Interview with Gairat Salimov
Russia Today: Dozens of Russian companies are participating at the Le Bourget show. Can you tell us what in particular they have to offer?
Gairat Salimov: Well, the presence of Russian companies at Le Bourget is traditionally quite symbolic because in general the companies which are coming to Le Bourget, most of them Western companies, they do not buy Russian civil aircraft which are not competitive at the moment. On the other side we usually do not sell our military equipment and hardware to the countries presented at Le Bourget. So generally this is more a symbolic presence where we show our best military products or what we have. Basically it is more for the other clients which might come to Le Bourget.
RT: Apart from Russian participants, what about global companies who participate in this event? Any major deals expected to be signed?
G.S.: Well, this time Le Bourget again traditionally features the show which is the competition between Boeing and Airbus. As you know, Airbus will struggle with its Super Jumbo A380 which was delayed in production, incurred significant losses and causing Airbus to cut jobs significantly. So this time we see that Airbus actually is taking back its positions, having signed significant deals compared its counterpart – the Dreamliner of Boeing – with United Arab Emirates, Qatar and some other Middle Eastern airlines. These are multibillion contracts.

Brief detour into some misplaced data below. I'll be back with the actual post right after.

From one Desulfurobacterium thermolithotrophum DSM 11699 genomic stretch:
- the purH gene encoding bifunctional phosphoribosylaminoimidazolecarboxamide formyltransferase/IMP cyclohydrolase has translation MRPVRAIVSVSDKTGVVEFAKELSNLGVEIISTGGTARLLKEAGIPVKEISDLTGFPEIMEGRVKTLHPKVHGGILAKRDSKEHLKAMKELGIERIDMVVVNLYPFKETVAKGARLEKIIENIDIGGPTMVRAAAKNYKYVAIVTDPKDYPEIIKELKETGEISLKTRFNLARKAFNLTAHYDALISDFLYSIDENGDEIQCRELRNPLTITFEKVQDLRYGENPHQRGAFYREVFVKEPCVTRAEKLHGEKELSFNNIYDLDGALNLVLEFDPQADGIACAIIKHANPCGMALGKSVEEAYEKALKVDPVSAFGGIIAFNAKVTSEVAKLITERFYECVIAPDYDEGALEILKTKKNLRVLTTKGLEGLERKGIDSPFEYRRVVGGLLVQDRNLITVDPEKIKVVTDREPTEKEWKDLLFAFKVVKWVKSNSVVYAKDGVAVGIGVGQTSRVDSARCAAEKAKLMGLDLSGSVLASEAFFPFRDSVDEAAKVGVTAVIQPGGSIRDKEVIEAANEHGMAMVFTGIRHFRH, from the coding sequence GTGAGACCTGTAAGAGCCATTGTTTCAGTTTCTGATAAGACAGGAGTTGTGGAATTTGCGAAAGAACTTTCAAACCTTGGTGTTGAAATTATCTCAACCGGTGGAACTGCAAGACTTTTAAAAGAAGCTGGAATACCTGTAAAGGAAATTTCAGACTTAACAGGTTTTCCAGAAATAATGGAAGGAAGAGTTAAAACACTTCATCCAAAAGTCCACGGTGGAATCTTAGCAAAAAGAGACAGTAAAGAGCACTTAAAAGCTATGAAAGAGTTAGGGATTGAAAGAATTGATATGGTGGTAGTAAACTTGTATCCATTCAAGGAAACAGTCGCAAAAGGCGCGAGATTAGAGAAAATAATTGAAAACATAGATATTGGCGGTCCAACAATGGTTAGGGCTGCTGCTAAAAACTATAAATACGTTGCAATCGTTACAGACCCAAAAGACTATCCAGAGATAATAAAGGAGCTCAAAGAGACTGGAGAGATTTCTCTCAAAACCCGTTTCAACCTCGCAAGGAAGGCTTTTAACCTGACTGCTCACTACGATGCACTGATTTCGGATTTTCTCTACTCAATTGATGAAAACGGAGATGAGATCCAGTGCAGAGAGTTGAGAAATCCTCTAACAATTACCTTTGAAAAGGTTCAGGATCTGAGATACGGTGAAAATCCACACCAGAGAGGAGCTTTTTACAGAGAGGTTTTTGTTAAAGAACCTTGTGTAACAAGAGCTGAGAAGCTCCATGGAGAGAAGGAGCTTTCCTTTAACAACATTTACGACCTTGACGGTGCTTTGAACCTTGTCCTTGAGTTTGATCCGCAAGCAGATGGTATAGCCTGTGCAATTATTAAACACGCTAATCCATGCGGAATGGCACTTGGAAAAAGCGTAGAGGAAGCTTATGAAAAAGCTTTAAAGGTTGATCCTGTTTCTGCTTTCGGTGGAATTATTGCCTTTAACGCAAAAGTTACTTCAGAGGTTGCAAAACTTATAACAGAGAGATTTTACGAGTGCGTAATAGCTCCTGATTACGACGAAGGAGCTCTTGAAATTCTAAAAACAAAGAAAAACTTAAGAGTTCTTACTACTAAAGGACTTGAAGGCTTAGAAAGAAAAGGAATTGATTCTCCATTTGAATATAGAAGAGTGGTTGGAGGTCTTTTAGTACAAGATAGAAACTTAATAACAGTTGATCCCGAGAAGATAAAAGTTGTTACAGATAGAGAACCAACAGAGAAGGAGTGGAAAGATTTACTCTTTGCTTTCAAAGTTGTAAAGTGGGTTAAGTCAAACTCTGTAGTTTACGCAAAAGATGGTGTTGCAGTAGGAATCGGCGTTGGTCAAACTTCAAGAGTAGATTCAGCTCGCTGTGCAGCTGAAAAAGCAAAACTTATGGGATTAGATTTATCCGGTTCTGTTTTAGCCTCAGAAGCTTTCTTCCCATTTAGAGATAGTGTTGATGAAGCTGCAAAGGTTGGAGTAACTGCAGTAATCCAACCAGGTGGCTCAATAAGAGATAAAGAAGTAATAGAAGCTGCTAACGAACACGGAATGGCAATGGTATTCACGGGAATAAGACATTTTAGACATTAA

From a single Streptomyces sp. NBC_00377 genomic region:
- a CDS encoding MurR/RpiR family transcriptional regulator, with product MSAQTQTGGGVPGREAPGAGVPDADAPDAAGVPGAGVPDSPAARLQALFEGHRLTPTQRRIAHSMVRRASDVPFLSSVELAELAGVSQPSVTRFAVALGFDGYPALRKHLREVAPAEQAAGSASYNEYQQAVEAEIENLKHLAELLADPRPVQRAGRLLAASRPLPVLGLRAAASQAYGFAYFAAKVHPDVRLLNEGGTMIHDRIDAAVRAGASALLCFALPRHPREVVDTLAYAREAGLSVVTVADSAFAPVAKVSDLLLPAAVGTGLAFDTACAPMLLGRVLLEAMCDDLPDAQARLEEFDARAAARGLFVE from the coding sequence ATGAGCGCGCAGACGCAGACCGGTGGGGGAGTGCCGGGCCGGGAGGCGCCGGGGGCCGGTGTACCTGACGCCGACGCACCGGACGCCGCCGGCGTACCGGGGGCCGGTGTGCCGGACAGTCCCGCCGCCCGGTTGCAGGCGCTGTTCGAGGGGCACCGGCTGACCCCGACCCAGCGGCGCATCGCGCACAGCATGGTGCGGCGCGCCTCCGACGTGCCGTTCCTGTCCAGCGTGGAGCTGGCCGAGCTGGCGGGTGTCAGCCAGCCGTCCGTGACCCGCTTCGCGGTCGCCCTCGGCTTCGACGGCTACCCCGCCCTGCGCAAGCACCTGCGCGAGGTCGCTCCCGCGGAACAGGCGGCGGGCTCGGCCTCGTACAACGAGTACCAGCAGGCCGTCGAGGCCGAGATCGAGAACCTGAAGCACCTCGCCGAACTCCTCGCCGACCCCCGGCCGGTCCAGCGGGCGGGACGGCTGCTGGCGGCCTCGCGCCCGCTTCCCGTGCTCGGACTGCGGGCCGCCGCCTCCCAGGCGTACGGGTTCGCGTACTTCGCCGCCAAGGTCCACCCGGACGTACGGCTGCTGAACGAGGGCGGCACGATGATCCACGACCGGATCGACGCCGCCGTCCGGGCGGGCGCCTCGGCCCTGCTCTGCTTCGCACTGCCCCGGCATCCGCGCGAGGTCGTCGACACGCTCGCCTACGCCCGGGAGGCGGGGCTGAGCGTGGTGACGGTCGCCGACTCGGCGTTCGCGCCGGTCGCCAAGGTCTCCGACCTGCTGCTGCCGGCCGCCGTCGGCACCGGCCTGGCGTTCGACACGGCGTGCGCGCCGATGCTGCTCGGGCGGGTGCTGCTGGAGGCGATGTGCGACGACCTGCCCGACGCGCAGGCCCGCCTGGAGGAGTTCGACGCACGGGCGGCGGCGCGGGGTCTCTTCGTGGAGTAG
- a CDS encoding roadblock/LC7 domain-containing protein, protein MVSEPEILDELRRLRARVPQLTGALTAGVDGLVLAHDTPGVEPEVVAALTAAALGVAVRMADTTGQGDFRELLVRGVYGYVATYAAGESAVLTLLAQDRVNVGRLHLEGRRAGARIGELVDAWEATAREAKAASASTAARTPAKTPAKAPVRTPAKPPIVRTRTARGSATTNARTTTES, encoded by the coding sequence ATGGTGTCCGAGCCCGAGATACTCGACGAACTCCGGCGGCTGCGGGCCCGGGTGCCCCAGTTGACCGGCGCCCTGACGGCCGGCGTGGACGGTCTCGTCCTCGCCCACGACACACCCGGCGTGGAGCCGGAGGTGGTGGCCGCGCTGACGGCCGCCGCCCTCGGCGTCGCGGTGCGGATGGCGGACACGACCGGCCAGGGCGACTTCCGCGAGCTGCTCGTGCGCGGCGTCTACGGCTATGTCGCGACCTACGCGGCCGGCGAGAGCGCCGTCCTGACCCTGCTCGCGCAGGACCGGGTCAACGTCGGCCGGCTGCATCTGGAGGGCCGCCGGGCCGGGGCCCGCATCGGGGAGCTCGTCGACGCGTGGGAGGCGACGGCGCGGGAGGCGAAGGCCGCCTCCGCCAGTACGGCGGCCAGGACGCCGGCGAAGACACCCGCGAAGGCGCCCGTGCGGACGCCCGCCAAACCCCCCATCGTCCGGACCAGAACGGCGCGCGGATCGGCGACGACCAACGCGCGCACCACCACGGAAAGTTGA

RT: Can you tell us more about Russian manufacturer Sukhoi?
G.S.: Sukhoi is now one of the core parts of the newly created Russian United Aircraft Corporation. I think that in future it is better to talk about this unified big producer. The major role of Russia here is to become the third player in the long standing duopoly on the civil aviation market. So Sukhoi here shows to the customers their new aircraft which is Sukhoi SuperJet, which is expected to get a significant presence on the regional jet airline market.
RT: How important is this air show in terms of international aviation?
G.S.: I think this is one of the major aviation events globally. It traditionally was bringing a lot of interest from both commercial and military consumers. All the best products are always showcased there. So I think that the presence of Russian companies, even though they do not expect any significant breakthrough there, is very important. They should be there because this presence sets a symbolic stake in the industry.
RT: And finally, what can Russia actually get from it?
G.S.: I think the important message for Russia is that the third player is coming on, that Russia has united all its aircraft assets. They have enough cash and they have enough decisiveness to be the third major player. So it is up to Boeing and Airbus to decide whether to co-operate or to fight.